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Group 1.3 Relationships between RECs in multi-centre, international studies –problems and solutions.

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Presentation on theme: "Group 1.3 Relationships between RECs in multi-centre, international studies –problems and solutions."— Presentation transcript:

1 Group 1.3 Relationships between RECs in multi-centre, international studies –problems and solutions

2 Do RECs ever communicate with one another? Population genetics – RECs are told that information is proprietary and confidential, but sponsors will approve communication between RECs –What is proprietary information? –Adverse events as proprietary results? Competitive advantage of not sharing SAE may be significant; not necessarily means suppression of information In clinical trials, it is more difficult, there are no guidelines for communication among REC Is reporting efficient or consistent? Role of sponsors

3 Regulations may provide that sponsors inform if they have submitted studies to other RECs, but there is not much communication between/among RECs At the national level, issues discussed are not generally known, just if a study has been approved or not Informed consent may be changed locally but not the protocol itself There is no official mechanism for communication among RECs

4 Reporting of adverse events is crucial to know among the different sites in multi- centre clinical trials – the role of a DSMB supposedly will monitor this centrally –In US DSMB is practically a requirement, it is taken very seriously –Sometimes they dont work so well International organizations (WHO) could fill this role

5 Shopping among RECs An interesting proposal is to create national list of studies available to everyone – –Some countries do have it Scrutiny of the media is a big issue Lack of knowledge among RECs allowsshopping on the part of sponsors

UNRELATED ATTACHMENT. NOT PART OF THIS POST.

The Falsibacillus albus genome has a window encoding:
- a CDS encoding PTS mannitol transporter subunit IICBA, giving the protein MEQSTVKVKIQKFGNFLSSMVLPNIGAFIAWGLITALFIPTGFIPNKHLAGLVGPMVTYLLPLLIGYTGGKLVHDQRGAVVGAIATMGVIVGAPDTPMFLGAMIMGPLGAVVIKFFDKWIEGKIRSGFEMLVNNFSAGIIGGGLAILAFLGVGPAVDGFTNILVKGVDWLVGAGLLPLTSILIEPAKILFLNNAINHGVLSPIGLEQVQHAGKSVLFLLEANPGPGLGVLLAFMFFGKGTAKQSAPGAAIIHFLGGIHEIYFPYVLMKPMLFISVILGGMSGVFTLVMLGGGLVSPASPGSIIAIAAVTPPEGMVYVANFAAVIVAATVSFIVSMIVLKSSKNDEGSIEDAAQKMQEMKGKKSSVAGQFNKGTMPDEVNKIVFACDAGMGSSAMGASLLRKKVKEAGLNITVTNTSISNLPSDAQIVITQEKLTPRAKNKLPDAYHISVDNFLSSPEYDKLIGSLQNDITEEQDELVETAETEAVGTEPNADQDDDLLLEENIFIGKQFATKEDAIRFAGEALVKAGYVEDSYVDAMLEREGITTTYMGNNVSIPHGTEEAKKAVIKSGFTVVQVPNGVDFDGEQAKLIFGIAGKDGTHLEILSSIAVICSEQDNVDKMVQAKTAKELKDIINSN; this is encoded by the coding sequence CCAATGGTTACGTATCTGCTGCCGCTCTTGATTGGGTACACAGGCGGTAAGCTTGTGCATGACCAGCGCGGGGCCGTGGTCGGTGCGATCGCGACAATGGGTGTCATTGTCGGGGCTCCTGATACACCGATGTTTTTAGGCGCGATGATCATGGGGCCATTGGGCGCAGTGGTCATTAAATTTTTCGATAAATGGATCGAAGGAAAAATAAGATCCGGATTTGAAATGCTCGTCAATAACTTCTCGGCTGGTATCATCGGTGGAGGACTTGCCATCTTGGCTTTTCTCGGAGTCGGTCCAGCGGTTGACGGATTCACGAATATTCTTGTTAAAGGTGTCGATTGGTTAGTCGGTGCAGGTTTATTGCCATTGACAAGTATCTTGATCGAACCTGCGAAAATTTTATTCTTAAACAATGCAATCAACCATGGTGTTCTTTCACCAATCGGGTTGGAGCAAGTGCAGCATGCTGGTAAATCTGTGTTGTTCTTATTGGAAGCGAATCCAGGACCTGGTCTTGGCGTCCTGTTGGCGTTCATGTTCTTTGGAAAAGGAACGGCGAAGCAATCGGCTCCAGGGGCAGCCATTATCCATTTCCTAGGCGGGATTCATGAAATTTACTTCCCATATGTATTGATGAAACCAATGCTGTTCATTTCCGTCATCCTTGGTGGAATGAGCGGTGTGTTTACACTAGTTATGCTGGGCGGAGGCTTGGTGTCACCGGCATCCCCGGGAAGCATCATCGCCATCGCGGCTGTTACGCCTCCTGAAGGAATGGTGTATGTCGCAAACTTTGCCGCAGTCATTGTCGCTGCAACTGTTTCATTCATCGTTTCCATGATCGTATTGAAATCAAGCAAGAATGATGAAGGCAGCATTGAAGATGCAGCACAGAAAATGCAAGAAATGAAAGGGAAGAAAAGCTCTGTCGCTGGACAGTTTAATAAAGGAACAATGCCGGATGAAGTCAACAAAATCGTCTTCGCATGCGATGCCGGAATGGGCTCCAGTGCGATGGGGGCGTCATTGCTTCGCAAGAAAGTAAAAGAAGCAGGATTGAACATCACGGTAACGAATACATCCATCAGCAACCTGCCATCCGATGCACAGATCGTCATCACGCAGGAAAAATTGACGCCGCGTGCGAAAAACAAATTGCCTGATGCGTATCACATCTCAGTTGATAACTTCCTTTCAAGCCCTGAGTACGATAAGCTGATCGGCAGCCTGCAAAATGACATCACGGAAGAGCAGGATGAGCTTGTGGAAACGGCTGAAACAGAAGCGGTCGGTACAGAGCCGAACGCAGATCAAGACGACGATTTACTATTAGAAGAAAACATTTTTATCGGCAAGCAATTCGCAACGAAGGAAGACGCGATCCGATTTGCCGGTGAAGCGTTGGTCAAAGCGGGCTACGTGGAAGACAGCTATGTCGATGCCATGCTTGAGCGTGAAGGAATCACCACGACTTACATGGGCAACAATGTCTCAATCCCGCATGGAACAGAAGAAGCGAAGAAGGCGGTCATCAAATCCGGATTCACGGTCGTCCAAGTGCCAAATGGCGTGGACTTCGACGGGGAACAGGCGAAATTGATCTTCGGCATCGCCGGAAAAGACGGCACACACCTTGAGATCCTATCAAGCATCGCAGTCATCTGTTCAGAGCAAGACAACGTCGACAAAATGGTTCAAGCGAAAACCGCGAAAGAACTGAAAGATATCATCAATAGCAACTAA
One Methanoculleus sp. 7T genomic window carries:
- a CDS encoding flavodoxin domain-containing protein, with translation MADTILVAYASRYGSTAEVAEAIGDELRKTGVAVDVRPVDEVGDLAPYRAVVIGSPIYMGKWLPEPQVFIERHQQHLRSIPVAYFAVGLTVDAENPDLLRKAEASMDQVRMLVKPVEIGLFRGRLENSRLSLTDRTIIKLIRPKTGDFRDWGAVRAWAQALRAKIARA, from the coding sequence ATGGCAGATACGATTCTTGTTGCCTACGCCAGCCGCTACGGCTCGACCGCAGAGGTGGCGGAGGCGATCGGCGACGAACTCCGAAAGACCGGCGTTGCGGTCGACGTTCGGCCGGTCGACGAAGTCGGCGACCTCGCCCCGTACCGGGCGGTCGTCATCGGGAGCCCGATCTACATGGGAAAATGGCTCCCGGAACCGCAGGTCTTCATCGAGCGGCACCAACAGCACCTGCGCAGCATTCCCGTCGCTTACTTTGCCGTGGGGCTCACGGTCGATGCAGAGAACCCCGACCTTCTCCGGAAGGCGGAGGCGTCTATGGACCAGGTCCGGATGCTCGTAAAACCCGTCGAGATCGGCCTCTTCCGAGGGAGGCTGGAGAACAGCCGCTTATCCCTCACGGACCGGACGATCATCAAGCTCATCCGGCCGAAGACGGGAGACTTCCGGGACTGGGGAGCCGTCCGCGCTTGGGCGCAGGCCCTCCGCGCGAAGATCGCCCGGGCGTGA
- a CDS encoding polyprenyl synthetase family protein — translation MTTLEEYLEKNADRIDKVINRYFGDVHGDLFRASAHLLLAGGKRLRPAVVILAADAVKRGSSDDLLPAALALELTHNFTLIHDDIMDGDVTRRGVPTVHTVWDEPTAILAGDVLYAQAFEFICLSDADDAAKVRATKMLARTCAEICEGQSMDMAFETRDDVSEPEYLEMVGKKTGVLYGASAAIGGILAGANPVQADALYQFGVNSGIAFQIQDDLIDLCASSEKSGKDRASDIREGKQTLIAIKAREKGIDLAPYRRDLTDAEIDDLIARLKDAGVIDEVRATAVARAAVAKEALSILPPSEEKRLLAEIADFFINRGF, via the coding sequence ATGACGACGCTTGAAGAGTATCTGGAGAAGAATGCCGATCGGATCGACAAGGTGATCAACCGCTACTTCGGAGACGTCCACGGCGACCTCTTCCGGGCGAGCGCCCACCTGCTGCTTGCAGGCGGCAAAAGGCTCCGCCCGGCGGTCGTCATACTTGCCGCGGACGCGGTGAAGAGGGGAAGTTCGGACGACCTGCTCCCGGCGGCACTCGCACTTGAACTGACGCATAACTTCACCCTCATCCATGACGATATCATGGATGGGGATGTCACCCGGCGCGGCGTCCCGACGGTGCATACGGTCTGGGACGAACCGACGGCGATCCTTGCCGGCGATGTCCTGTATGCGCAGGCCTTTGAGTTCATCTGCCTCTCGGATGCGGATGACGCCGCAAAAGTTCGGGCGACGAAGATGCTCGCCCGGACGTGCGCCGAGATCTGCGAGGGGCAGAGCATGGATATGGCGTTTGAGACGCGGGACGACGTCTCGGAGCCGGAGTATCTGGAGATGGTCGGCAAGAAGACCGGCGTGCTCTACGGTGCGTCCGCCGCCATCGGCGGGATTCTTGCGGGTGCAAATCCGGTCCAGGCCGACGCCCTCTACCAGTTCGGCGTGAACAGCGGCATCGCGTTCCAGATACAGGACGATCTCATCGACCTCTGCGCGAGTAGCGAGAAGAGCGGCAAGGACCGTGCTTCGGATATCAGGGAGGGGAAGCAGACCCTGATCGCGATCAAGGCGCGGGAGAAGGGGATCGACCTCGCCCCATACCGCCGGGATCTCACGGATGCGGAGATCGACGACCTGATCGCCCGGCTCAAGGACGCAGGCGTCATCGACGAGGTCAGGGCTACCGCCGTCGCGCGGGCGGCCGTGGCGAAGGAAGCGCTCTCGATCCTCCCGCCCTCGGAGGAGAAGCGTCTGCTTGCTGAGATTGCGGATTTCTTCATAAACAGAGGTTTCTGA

6 One- or two tier models In transition countries: –There are laws, but no instruments to apply laws. RECs are being created –Little experience on research ethics in general - few know about this – important training needs

7 When centres are in different countries, two-tier approach is important –Broad ethical issues –Local RECs put the particular study into context Particularly informed consent issues Any local regulatory issues

8 Nordic countries: very good 2-tier system –Central committee that coordinates, not reviews –Central committee composed of heads of regional committees, that approves studies first –Collect information on issues to be discussed –Inspect international clinical trials, a help to committees for prevention of future mistakes –Use of international guidelines that should be in local languages

9 Two tier system may be applied differently, for example REC inspects animal experiments as well A regulatory agency that can closed down an institute if found non-compliant in any area is a strong incentive to do things right (ej OHSP) China: one IRB can review a multi-centre protocol in general then the other local IRBs will approve – local IRB monitors SAE but central IRB Central IRBs talk to media; local IRBs will usually keep to themselves

10 Relationships between RECs in developed and developing countries Are there any relationships? Institutions have to accept protocols because it is too cumbersome to change them, otherwise they loose the opportunity Important to have researchers participate in writing of proposals so the research is designed appropriately from the start

11 Establish more relationships to cooperate on ethical issues, prepare people in advance and involve them before protocols are designed –Include issues on social, medical, etc. problems

12 Standard of care issue before, during and after the trial Does this mean standard of care in your country? More clarity on the role of REC: example: follow-up screened but rejected participants in HIV vaccine trials because they were sero-positive? –Issue of life-long follow-up

13 Protocol needs to specify everything clearly Undue burdens on companies have to be considered Solution: establishing some kind of partnering, including other efforts going on simultaneously, for example, foundations working on the same pathologies (ie HIV)

14 Other considerations Difficult to always meet first-world standard of care Risk-benefit balance is crucial. Amount of incentives offered must be considered Care in research is a direct or indirect incentive Harm a research project can have on a community

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